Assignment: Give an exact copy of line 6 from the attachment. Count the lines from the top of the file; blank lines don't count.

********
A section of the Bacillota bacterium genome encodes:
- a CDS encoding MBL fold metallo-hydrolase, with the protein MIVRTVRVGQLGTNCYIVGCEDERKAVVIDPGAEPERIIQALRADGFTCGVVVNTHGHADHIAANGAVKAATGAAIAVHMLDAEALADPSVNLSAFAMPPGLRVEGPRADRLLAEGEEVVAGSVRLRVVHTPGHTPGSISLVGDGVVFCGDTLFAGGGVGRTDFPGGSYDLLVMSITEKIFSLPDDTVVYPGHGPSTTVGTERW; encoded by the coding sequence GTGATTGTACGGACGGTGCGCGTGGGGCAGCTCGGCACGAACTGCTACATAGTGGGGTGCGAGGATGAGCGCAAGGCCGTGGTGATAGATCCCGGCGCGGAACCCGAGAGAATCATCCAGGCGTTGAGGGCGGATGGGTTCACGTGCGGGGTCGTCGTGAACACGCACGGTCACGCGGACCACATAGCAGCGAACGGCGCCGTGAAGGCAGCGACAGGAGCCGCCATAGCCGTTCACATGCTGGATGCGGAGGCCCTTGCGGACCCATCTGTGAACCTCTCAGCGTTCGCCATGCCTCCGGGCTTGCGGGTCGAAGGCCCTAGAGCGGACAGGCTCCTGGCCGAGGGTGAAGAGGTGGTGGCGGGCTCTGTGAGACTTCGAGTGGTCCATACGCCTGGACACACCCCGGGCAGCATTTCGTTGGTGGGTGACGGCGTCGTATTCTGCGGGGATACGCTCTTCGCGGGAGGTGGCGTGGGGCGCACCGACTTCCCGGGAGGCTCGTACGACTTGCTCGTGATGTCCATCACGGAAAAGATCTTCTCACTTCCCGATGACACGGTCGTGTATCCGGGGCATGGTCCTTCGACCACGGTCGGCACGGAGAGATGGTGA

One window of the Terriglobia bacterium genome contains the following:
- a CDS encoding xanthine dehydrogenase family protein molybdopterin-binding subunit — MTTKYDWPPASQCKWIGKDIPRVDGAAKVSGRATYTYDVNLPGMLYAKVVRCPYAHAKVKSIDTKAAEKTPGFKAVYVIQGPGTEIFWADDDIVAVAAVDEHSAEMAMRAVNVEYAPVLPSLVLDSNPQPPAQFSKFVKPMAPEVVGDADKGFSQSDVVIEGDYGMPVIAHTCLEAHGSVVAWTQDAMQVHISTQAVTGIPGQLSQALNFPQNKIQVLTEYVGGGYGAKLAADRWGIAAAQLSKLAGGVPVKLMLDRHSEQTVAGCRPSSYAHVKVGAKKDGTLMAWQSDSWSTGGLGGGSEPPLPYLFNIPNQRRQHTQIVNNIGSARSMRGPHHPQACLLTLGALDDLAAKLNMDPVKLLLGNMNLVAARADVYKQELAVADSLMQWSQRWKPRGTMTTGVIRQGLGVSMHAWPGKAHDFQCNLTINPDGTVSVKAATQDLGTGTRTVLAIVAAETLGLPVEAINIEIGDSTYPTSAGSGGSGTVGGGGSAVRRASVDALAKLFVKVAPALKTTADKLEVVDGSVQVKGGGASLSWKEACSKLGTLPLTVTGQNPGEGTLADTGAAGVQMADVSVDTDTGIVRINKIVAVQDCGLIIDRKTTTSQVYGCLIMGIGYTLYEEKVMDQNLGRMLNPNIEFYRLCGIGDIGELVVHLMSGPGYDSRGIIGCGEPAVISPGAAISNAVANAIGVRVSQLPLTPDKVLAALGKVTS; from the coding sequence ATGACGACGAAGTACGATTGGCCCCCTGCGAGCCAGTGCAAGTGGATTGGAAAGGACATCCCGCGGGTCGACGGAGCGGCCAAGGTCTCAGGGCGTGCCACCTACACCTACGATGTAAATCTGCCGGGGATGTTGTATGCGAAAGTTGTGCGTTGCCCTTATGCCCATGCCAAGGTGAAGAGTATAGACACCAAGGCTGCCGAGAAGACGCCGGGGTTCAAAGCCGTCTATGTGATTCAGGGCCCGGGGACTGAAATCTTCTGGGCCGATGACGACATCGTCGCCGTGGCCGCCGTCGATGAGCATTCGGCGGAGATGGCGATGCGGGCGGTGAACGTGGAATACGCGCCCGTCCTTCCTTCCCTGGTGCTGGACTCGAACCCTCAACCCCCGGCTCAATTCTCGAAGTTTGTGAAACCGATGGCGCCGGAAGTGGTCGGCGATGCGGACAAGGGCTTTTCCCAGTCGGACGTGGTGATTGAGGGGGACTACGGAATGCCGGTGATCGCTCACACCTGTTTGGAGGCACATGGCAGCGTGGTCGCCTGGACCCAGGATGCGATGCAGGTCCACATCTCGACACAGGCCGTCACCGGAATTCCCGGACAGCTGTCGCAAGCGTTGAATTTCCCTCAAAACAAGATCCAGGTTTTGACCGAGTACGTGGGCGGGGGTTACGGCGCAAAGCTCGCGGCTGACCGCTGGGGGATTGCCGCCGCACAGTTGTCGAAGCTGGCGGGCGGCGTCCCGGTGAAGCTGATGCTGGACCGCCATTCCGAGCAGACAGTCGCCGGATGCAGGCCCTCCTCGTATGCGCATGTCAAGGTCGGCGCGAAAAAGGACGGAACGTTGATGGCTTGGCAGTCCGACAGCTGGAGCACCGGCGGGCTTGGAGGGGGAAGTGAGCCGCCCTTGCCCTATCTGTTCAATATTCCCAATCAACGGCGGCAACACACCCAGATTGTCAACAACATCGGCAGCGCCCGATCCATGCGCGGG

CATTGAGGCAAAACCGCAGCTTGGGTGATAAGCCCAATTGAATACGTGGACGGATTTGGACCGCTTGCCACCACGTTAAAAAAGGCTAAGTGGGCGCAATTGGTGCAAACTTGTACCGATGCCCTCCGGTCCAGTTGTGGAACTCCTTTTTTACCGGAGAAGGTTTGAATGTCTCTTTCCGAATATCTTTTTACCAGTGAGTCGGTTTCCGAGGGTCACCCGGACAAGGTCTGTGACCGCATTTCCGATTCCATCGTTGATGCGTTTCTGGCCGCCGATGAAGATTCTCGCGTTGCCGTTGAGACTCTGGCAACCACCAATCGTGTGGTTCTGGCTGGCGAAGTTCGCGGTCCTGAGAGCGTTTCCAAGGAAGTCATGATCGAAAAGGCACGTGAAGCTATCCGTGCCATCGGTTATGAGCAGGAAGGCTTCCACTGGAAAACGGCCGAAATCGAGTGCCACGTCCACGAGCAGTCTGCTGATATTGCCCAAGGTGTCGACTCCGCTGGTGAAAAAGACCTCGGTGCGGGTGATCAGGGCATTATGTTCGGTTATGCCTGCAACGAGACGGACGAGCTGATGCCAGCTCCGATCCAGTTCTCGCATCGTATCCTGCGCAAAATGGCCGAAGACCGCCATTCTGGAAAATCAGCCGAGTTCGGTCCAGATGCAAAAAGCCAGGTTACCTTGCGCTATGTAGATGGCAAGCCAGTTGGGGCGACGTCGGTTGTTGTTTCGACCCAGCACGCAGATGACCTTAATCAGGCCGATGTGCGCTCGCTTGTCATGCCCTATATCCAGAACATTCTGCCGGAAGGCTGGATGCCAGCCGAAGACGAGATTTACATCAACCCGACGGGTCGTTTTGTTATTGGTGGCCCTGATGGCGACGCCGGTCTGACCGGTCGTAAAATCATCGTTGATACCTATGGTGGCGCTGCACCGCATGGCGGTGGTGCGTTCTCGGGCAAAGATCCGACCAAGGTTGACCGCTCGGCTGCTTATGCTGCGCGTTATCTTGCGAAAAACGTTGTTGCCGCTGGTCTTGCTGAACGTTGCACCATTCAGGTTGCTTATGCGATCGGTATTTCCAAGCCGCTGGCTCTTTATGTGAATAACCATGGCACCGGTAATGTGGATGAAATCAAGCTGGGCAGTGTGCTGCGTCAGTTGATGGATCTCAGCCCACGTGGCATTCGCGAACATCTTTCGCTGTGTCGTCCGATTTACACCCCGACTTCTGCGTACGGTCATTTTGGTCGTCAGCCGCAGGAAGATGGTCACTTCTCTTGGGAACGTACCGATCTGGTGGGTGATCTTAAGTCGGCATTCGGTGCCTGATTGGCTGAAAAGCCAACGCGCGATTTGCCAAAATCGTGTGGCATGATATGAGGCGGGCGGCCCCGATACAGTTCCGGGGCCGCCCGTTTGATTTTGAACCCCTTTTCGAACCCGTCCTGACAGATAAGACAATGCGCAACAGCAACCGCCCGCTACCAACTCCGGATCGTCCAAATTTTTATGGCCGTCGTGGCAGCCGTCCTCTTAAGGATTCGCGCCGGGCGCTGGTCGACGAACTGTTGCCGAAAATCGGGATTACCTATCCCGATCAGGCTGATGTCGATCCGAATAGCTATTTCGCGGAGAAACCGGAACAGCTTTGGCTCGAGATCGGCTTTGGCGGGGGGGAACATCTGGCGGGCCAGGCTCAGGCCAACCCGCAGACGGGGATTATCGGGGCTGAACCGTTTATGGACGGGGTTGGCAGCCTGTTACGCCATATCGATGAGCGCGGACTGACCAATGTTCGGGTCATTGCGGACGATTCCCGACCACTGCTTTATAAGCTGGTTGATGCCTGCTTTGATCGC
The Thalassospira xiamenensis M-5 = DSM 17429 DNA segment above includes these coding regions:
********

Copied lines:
The Thalassospira xiamenensis M-5 = DSM 17429 DNA segment above includes these coding regions: